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A large, robust, evergreen shrub with rather the aspect of a rhododendron when not in flower, a single plant sometimes forming a dense thicket 10 ft high, and 15 ft through; young shoots slightly downy. Leaves alternate, leathery, glabrous, rich glossy green, oval, 2 to 5 in. long, 3⁄4 to 11⁄2 in. wide, tapering at both ends, often in a cluster at the end of the twig; stalk 1⁄4 to 1 in. long. Flowers crowded in several flattish or rounded clusters, terminating the growth of the previous year, and collectively 3 or 4 in. across. Corolla saucer-shaped, 3⁄4 to 1 in. across, varying in colour from white or pale blush to deep rose, with five triangular blunt lobes. Stamens white, with brown anthers. Calyx-lobes ovate 1⁄10 in. long, covered with viscous hairs like the flower-stalk, which is slender, and 3⁄4 to 11⁄4 in. long. The flowers vary much in depth of shade, size, and density in the truss. Bot. Mag., t. 175.
Native of eastern N. America; introduced in 1734, and probably the most beautiful evergreen shrub obtained from that region. There are bushes of the dimensions given above in the south of England, but generally the species has not been planted so extensively as it deserves. It is said sometimes to be over 30 ft high in the wild. A great breadth of it in the Arnold Arboretum, near Boston, USA, 200 to 300 yards long, provides every June one of the public flower feasts of that city. I have also seen it wild on the New Hampshire Hills, where it grows in woods, but is seen at its best on grass- and juniper-covered hills sprinkled in groups, or as isolated bushes, generally 4 to 6 ft high.
The extreme difficulty of propagating this species by vegetative methods has hitherto prevented the production in quantity of named cultivars, though these would be desirable, given the great variability in flower-colour of its seedlings, and the reluctance of many to flower. However, clones propagated by tissue-culture are now available from at least one specialist nursery in this country. It should be added that experiments in the USA by R. A. Jaynes have shown that the younger the plant from which cuttings are taken, the more readily do they strike, a success of over 80% being attainable with material from one-year-old rooted cuttings. This suggests that if a few cuttings from a mature plant are rooted, a stock could be built up by using these to provide further propagation material.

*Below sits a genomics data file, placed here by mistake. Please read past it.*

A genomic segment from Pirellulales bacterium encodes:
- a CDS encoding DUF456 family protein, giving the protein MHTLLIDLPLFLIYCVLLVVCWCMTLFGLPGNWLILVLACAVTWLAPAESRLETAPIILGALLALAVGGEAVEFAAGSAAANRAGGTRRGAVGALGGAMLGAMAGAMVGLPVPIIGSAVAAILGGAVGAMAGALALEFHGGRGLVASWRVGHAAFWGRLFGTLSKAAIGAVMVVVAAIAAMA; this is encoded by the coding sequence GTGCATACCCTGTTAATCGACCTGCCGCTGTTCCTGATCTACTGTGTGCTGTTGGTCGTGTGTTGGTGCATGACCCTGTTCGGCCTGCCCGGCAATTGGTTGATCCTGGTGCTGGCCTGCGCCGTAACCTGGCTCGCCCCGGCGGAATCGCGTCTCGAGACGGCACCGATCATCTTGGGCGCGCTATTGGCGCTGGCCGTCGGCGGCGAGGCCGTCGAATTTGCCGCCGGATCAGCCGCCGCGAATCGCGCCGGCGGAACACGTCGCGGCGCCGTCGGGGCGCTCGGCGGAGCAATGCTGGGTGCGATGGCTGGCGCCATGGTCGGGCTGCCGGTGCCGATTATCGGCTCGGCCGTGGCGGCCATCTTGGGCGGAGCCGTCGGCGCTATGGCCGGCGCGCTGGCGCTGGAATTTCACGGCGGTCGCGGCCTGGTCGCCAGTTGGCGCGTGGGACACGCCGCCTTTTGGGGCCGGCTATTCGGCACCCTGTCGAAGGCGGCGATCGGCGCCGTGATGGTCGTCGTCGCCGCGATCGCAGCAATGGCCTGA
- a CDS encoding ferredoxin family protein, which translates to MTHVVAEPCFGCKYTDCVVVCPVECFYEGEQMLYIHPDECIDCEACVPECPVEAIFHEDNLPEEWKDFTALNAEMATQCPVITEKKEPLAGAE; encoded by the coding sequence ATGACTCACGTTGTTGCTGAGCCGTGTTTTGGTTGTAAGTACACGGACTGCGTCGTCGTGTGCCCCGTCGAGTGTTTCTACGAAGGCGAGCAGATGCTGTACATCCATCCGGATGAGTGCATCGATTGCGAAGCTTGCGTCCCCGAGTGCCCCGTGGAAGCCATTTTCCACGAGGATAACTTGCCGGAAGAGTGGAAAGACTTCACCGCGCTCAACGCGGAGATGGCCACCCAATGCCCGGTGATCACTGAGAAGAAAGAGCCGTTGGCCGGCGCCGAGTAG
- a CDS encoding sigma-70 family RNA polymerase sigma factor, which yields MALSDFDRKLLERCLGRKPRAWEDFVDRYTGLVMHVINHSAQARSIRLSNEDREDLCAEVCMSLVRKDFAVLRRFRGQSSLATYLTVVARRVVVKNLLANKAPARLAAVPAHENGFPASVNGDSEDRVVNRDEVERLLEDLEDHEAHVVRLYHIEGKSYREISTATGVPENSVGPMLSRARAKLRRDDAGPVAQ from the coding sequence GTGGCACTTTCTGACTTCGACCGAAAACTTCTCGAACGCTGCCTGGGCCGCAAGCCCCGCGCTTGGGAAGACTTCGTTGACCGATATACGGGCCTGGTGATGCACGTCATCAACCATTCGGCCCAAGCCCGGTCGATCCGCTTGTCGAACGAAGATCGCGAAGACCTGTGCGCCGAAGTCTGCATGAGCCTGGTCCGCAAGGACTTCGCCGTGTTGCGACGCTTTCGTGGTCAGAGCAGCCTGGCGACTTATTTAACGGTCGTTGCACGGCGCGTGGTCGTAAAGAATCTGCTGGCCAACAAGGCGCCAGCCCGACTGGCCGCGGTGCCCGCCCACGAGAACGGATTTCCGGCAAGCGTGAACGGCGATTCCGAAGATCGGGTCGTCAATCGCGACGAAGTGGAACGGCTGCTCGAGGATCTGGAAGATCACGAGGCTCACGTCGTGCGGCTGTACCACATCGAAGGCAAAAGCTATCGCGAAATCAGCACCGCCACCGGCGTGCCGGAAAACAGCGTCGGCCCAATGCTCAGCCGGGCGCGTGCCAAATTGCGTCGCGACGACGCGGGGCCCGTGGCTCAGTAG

A dwarf bush, usually 2 to 4 ft high, the largest leaves about 2 in. long. It is a pretty, neat bush, useful in places where the type is too large. It is usually propagated by seeds, and very variable in habit and size of leaf.
Flowers deep pink. K. latifolia is not an easy plant to please in the British climate and may be a failure even where rhododendrons thrive. The explanation is perhaps partly that it needs more ‘continental’ conditions than most members of the Ericaceae. Also, it is evidently a variable species and, being difficult to propagate vegetatively, it has been commonly raised from seeds, which yield plants of unequal merit, some of which are reluctant to flower. At Sheffield Park in Sussex, A. G. Soames selected many fine seedlings, of which one – ‘Clementine Churchill’ – received an Award of Merit in 1952. This has been successfully propagated by cuttings and will eventually become available in commerce. The Sheffield Park strain derives from selected plants raised in the Knap Hill nursery and from one sent by Prof. Sargent from the Arnold Arboretum (Journ. R.H.S. Vol. 59 (1934), pp. 98–100). Provided it is kept mulched, it is best grown in almost full sun and preferably in groups, away from other shrubs.